Tuesday, February 10, 2009

The A-Rod Apology


Give A-Rod credit, yesterday, Alex Rodriguez did the right thing and admitted to using PED's from 2001 - 2003 in an interview with ESPN. However, he did not go far enough and all his admission did was lead to more questions.

In admitting his use, he framed it this way:

"When I arrived at Texas in 2001, I felt an enormous amount of pressure, I felt like I had all the weight of the world on top of me and I needed to perform, and perform at a high level every day. Back then it was a different culture. It was very loose. I was young. I was stupid. I was naïve. And I wanted to prove to everyone that I was worth being one of the greatest players of all time. I did take a banned substance, and for that I am very sorry and deeply regretful.”

First and foremost, per SI, he tested positive for two banned substances (primobolan and testosterone) not one raising doubts on this confession. He also took a page straight from the juciers manual stating he didn't know what the substance was (one of the PED's was primobolan aka methenolone, a more expensive steroid that was able to leave your system faster than the more commonly used roids of the preceding years). The highest paid player in baseball not knowing what he's putting in his body? Doesn't quite pass the sniff test. What also doesn't pass that test is if he thought the pressure in Arlington, Texas was intense, what about New York freaking City? He felt less pressure moving to the Big Apple playing alongside Derek Jeter, switching positions and ultimately getting even a bigger contract? Tough pill to swallow A-Rod.

A-Rod decided to stop using PED's in 2003 after suffering a neck injury in spring training , he explained:

“I realized, ‘What am I doing? Not only am I going to hurt my baseball career, I’m going to hurt my post-career.’ It was time to grow up, stop being selfish, stop being stupid and take control of whatever you’re ingesting. And for that I couldn't feel more regret and feel more sorry, because I have so much respect for this game and the people that follow us. And I have millions of fans out there who won’t ever look at me the same.”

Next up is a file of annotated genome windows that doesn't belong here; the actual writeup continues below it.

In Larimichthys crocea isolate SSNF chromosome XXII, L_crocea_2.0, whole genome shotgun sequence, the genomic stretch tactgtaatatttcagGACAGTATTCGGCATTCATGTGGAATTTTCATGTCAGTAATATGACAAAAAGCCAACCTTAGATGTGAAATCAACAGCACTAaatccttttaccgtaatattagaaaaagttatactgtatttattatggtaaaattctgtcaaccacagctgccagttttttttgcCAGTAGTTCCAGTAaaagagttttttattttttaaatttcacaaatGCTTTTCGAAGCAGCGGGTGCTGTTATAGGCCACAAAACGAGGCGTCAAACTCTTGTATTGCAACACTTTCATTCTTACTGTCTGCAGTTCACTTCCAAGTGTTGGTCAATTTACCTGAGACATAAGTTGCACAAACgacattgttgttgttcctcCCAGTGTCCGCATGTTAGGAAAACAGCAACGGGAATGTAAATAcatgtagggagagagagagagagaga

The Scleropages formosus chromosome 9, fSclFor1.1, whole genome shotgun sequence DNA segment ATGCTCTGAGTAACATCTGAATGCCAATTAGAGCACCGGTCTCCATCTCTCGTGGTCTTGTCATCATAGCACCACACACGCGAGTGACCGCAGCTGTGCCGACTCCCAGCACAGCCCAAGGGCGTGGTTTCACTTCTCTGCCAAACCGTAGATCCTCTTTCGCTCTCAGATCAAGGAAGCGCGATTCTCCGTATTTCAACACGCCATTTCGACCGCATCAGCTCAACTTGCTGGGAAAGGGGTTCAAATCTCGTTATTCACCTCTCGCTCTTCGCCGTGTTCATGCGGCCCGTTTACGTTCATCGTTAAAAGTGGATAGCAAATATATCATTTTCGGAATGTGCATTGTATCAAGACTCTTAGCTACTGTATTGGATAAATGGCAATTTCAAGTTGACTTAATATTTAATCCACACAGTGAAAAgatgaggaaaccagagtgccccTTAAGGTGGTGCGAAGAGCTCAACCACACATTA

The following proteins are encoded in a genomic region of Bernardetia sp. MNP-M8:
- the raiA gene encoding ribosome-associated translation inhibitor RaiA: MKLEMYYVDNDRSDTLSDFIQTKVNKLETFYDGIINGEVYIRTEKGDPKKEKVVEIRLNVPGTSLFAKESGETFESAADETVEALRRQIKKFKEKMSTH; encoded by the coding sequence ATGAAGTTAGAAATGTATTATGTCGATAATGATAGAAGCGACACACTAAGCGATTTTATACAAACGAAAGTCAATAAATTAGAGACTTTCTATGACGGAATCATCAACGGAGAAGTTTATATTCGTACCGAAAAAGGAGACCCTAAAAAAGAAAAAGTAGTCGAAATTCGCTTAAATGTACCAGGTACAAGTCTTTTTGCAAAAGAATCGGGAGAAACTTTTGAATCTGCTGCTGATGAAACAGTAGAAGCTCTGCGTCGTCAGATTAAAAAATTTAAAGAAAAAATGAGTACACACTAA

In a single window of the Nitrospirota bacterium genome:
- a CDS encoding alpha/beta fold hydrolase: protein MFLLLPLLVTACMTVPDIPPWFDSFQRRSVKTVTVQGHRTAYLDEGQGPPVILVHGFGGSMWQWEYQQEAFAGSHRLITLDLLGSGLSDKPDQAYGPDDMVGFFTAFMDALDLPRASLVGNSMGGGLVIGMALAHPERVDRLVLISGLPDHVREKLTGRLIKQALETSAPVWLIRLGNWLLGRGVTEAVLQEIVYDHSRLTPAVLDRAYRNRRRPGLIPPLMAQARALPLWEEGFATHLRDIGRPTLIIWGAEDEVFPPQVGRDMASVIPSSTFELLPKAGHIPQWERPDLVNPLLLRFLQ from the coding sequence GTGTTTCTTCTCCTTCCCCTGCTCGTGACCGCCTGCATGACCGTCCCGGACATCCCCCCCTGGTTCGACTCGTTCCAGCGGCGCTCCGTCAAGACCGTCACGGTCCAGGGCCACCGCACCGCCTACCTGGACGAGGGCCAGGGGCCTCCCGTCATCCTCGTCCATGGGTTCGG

Crisis of confidence occurs when MLB institutes drug testing, yet allegedly you were tipped off by the union of an upcoming test in 2004? Why would the union need to tip you off if you weren't using? Too much respect for the game and the fans...then why roid up in the first place? I, for one, am not buying.

As for lying on "60 Minutes": "And in my mind, as I did my interview with CBS last year, I felt I haven’t failed a test, I haven’t done a steroid. And that was my belief. Whether I wanted to convince myself of that, that’s just where my mind was.”

That response was well crafted, but again, he doesn't fully admit to his mistake. He lied on national television: admit to it and move on. Earlier he says he used a banned substance and then later goes with the dopers credo of "since I didn't fail a test, I haven't doped". Are you kidding? You can't have it both ways, my man. Marion Jones thinks that line of reasoning is played.

Finally where the admission fails is in the timeline: it's as if there is a small chapter in his life that has been examined and his professionals have crunched the numbers, saw the spikes and said this is the period that we want you to address and only this period. No need to address Jose Canseco's allegations or when you were first exposed to PED's. Being evasive of how he was introduced to roids and how he obtained the PED's in the interview did not bolster his credibility or the strength of his apology. Come spring training, when reporters have additional questions, he'll fall back on this interview as being the only time he'll address this subject.

Total transparency is always the best policy, just ask Marion.

2 comments:

Billy said...

Most ballplayers today are taking homeopathic growth hormone oral spray because it's safe, undetectable, and legal for over the counter sales. As time goes on it seems it might be considered as benign a performance enhancer as coffee, aspirin, red bull, chewing tobacco, and bubble gum.

Shaun E in PC said...

Interesting take, Billy. In the Mitchell Report, HGH is cited as widely used b/c it's undetectable, but the report concludes that HGH did not benefit the players from a PED perspective.